S. Korea to cancel short-term visas, halt visa waivers for 90 countries
Incheon International Airport (Yonhap)
South Korea on Thursday said it will invalidate short-term visas for all foreign nationals starting Monday. It will also temporarily halt visa waiver programs for 90 countries that bar entry to Koreans, amid concerns over a growing number of coronavirus infections coming from overseas.
The new restrictions are due to come into effect at midnight on April 13 at the port of departure, according to a joint press release from the foreign and justice ministries.
The officials said the number of foreigners entering the country will drop drastically to around 300 per day, from around 1,000, once the new restrictions take effect. The government hopes the restrictions will dispel public concerns over imported cases, and about effective use of the country’s quarantine resources.
The latest measure invalidates short-term visas of up to 90 days issued to foreigners prior to April 5, except for C-4 visa holders, who are sponsored by local firms for their highly specialized skills. It does not affect long-term stay visas. Foreigners with short-term visas have to reapply, which they can do free of charge. Those who have already entered Korea will be able to stay here until their visas expire.
The government added that it will also strengthen the review process for all new visa applications, requiring foreigners to submit medical examination reports detailing whether they show symptoms of COVID-19.
With the restrictions, the government will cancel 2.35 million short-term visas. People from China will be affected the most with 1.95 million visas set to be canceled, followed by Vietnam with 90,000.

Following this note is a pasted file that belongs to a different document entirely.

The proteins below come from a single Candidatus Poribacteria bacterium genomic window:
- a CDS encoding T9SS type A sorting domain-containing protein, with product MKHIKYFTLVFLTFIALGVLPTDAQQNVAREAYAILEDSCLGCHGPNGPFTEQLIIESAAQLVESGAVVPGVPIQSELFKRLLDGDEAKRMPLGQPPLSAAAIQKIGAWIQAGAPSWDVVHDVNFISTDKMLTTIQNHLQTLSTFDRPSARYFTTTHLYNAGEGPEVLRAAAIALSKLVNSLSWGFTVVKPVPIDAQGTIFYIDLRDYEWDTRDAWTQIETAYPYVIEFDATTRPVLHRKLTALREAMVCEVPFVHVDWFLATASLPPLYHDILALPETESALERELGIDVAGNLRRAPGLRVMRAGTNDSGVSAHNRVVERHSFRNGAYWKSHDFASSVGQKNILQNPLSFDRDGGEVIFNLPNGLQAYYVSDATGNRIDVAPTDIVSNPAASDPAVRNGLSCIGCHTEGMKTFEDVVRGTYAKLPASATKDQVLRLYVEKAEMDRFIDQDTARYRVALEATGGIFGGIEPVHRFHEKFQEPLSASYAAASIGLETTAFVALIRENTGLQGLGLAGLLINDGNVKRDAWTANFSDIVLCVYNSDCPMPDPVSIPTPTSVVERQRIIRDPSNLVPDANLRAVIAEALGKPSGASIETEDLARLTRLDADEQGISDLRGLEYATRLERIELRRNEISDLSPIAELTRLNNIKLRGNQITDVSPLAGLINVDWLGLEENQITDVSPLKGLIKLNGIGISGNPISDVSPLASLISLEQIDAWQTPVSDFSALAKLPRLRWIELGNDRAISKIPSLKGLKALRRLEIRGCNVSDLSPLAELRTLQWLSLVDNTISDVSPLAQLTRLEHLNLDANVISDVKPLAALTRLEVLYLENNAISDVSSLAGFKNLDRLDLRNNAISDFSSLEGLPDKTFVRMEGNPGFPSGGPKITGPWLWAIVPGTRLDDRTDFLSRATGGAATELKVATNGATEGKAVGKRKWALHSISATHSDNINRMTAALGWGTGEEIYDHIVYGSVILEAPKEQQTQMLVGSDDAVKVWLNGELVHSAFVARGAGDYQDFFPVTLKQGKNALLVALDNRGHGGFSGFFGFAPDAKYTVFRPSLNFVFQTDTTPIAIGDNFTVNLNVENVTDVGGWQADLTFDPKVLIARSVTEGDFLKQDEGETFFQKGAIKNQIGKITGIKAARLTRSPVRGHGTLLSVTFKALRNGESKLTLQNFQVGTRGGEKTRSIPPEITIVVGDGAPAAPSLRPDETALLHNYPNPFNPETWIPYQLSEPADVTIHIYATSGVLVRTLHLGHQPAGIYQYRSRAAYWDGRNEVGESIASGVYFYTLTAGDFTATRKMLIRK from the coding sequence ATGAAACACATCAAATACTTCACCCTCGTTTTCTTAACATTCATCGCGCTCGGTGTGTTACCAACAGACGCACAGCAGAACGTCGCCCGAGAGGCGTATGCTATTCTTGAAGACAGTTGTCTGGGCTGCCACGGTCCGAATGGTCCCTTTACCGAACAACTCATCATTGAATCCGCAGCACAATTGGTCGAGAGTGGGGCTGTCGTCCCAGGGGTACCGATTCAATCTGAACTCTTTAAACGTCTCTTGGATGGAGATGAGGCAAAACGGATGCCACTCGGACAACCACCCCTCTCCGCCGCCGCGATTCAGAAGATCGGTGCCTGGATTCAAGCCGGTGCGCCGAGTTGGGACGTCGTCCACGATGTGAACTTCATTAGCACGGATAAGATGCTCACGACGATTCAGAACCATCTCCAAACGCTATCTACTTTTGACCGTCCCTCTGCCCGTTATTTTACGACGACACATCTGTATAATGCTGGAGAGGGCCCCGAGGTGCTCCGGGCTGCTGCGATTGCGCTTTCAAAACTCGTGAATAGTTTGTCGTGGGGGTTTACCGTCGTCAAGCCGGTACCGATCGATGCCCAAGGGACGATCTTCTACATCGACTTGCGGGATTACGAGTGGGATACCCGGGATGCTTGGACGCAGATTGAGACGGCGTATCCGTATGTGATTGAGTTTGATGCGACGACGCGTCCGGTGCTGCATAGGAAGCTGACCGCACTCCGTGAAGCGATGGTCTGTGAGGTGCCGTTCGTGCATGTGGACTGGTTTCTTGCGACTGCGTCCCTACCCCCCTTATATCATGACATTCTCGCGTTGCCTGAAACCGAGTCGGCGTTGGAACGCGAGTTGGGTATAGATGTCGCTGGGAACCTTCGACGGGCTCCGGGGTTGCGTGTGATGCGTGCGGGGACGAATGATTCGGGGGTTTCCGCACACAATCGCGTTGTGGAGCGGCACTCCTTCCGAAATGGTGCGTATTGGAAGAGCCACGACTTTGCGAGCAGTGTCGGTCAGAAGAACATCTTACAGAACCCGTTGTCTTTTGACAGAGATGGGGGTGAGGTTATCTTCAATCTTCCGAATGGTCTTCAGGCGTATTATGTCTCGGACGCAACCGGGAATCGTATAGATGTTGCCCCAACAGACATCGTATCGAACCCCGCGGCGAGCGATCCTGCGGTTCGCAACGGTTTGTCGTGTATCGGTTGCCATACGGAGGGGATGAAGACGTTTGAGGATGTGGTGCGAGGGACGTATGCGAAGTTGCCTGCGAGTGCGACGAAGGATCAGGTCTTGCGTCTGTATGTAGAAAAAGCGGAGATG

A total of 151 countries have imposed entry bans on Koreans over the COVID-19 outbreak. Among those, the government’s new measure applies to 90 countries, including 34 countries that had visa-free entry programs with Korea, such as Australia, Canada, Saudi Arabia and Argentina, and 56 countries with visa waiver programs, including most EU countries, New Zealand, Singapore, Malaysia and Thailand.
Foreigners wishing to travel from those countries now have to apply for visas to enter Korea.
But those with diplomatic passports, crew members of aircraft and ships, and holders of APEC Business Travel Cards will still be allowed visa-free entry.
This leaves only a few countries, such as the US, the UK, Mexico and Ireland, with valid visa waiver programs.
Imported cases have become Korea’s chief concern for containing the epidemic, despite the overall downward trend in new infections here.
Korea on Thursday reported 39 new cases of COVID-19, the fewest since late February, putting the total at 10,423. Of the new cases, more than half -- 23 -- came from overseas, bringing the total number of imported cases to 861.
Starting April 1, the government stepped up quarantine procedures, imposing a mandatory two-week quarantine on all international arrivals.
By Ahn Sung-mi (email@example.com